Rainey Street Historic District (Austin, Texas)

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Rainey Street Historic District
Bungalow bar rainey street 2013.jpg
The appropriately named Bungalow bar on Rainey Street. One of the many houses turned business in the Rainey Street Historic District.
Rainey Street Historic District (Austin, Texas) is located in Texas
Rainey Street Historic District (Austin, Texas)
Location Austin, Texas, USA
Coordinates 30°15′34″N 97°44′18″W / 30.25944°N 97.73833°W / 30.25944; -97.73833Coordinates: 30°15′34″N 97°44′18″W / 30.25944°N 97.73833°W / 30.25944; -97.73833
Built 1875-1945[1]
NRHP Reference # 85002302[1]
Added to NRHP September 17, 1985[1]

The Rainey Street Historic District is a street of historic homes, many of the bungalow style, in downtown Austin, Texas.

Rainey Street is positioned near Lady Bird Lake and Interstate 35 in the southeast corner of downtown. Though 21 buildings are specifically identified as a part of the historic district, the stretch of Rainey between River and Driskill includes 31 buildings built before 1934,[2] giving the neighborhood a historic character relative to other areas of the city. The district includes 120 acres (0.49 km2) from 70 to 97 Rainey Street. It was added to the National Register of Historic Places in 1985.[3]

Redevelopment controversy[edit]

The situation at Rainey Street is unique in that the area was once a sleepy residential street, albeit nestled right next to downtown, was rezoned as part of Austin's central business district in 2004. The hope at the time was to encourage development near the Austin Convention Center and the since-built Emma S. Barrientos Mexican American Cultural Center. But while grander development has stalled, bars and eateries have flocked to Rainey, since CBD zoning enables traffic-heavy cocktail bar or restaurant use without any additional zoning request. As such, old bungalows have been fixed up and turned into bars and cocktail lounges with ample backyards and porches.[4] Indeed, there are many new bars under construction on Rainey Street: Banger's Sausage House and Beer Garden, the Blackheart, Javelina, Jack and Diane's and Rainey Street Bar are all under various stages of construction/rehabilitation.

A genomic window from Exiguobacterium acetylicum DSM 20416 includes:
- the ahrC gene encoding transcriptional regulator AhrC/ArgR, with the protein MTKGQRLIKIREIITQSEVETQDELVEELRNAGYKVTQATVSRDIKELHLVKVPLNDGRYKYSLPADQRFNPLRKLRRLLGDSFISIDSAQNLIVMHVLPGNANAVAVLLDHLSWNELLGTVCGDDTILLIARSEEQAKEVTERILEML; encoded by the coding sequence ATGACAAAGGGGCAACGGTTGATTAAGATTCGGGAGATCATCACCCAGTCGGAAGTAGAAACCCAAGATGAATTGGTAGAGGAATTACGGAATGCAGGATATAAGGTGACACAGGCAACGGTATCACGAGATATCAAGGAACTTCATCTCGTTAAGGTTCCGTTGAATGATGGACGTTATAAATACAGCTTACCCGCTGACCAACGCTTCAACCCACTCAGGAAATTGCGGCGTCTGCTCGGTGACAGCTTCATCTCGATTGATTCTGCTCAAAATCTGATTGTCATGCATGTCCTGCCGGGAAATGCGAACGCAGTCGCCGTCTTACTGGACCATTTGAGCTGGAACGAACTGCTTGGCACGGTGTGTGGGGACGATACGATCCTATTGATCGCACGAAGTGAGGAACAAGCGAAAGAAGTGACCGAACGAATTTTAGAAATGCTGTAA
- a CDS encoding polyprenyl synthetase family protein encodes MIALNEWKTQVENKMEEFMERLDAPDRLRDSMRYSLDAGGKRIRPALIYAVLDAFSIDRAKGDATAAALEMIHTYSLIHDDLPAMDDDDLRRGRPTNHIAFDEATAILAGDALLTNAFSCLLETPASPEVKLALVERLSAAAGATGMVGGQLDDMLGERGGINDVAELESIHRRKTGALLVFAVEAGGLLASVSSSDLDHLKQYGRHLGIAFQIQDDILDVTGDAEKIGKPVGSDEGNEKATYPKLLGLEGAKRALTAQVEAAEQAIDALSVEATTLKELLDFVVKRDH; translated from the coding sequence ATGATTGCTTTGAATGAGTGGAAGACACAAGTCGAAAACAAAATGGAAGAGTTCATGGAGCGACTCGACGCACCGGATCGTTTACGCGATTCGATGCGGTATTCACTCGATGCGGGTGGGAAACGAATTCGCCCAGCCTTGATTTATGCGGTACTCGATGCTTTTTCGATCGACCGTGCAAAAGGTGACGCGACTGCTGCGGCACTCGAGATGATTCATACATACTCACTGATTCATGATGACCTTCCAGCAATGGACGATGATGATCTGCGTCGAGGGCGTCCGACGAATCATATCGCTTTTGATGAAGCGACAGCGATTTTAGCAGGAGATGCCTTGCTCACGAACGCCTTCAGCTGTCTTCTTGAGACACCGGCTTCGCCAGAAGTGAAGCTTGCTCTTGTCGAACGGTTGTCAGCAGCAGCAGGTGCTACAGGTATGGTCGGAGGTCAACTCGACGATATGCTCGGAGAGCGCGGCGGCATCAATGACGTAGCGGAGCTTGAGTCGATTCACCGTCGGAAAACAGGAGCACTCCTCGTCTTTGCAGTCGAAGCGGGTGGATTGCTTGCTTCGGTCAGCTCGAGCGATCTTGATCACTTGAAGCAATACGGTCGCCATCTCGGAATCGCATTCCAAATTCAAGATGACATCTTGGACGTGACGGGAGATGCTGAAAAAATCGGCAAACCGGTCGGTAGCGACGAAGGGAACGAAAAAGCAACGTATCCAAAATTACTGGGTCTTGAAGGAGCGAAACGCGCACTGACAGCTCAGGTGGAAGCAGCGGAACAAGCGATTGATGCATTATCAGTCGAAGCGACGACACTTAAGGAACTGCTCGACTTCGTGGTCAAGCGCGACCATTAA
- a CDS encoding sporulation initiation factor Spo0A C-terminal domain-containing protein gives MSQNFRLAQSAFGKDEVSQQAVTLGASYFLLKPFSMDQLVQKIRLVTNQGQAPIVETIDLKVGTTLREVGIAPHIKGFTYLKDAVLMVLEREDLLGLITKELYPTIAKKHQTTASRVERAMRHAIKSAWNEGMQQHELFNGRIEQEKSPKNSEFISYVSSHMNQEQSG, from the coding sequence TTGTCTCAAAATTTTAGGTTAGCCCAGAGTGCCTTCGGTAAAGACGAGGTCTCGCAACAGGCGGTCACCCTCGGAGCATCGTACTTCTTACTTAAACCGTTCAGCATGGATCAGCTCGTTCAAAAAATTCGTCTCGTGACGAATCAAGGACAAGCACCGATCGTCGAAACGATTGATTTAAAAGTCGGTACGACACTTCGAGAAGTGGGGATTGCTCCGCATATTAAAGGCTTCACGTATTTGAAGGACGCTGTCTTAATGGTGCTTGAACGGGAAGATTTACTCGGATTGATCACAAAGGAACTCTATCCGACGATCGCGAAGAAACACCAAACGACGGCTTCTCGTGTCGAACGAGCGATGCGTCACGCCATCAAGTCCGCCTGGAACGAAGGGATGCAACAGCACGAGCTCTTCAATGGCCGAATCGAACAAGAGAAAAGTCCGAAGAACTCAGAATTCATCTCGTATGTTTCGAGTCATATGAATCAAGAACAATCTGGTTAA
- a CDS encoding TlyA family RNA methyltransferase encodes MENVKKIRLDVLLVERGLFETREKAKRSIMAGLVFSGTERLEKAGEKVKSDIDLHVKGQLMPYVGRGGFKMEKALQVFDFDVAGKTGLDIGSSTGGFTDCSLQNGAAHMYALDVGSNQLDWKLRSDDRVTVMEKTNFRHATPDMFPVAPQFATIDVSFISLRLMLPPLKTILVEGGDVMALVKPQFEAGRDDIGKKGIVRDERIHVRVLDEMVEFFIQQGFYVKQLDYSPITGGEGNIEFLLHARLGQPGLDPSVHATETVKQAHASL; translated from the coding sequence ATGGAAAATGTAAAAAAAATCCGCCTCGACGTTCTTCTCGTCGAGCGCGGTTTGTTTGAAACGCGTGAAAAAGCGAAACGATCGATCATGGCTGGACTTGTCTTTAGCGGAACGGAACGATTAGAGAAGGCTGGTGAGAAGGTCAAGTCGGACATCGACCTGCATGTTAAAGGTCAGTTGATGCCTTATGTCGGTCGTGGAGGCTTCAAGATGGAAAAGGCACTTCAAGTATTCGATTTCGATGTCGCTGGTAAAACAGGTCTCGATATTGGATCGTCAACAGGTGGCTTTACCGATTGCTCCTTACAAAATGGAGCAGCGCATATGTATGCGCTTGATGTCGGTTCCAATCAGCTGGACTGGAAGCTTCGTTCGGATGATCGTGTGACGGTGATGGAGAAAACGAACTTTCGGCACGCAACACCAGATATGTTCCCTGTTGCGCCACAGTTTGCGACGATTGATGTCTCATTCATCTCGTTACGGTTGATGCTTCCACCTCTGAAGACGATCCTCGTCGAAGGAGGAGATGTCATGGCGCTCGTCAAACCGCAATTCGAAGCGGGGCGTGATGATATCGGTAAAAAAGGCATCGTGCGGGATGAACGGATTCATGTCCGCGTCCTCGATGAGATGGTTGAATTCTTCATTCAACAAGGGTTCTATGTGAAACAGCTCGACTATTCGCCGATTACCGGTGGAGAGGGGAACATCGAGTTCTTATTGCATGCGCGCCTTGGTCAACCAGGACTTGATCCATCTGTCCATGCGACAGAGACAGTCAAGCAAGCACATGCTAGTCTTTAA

Rainey Street remains dominated by single-family homes. Its National Register status has become controversial as land values surrounding the district have skyrocketed, leaving most of the homes worth significantly less than the land they sit on. New developments nearby, including multiple high-rise condominium buildings and Austin's new Mexican-American Cultural Center, have contributed greatly to this crisis.

Deliberations are underway within the city government to develop a long-term plan for the area that allows redevelopment while preserving the street's historic and residential character. Since none of the individual buildings within the district have been designated as historic structures, they are eligible for demolition, though each building destroyed must be approved by the city's historic landmark commission.

In popular culture[edit]

The street is referred to in the Texas-themed TV series King of the Hill, including the episode "The Redneck on Rainey Street". Show creator Mike Judge is an Austin resident.

References[edit]

  1. ^ a b c National Register of Historic Places
  2. ^ Austin Downtown Commission, Rainey Street Report, December 2003. Accessed January 18, 2008.
  3. ^ "Travis County, Texas". National Register of Historic Place. Retrieved Sep 7, 2011. 
  4. ^ Dunbar, Jr., Wells (Jan 28, 2011). "The Lure of Rainey Street". Austin Chronicle. Retrieved Nov 24, 2011. 

External links[edit]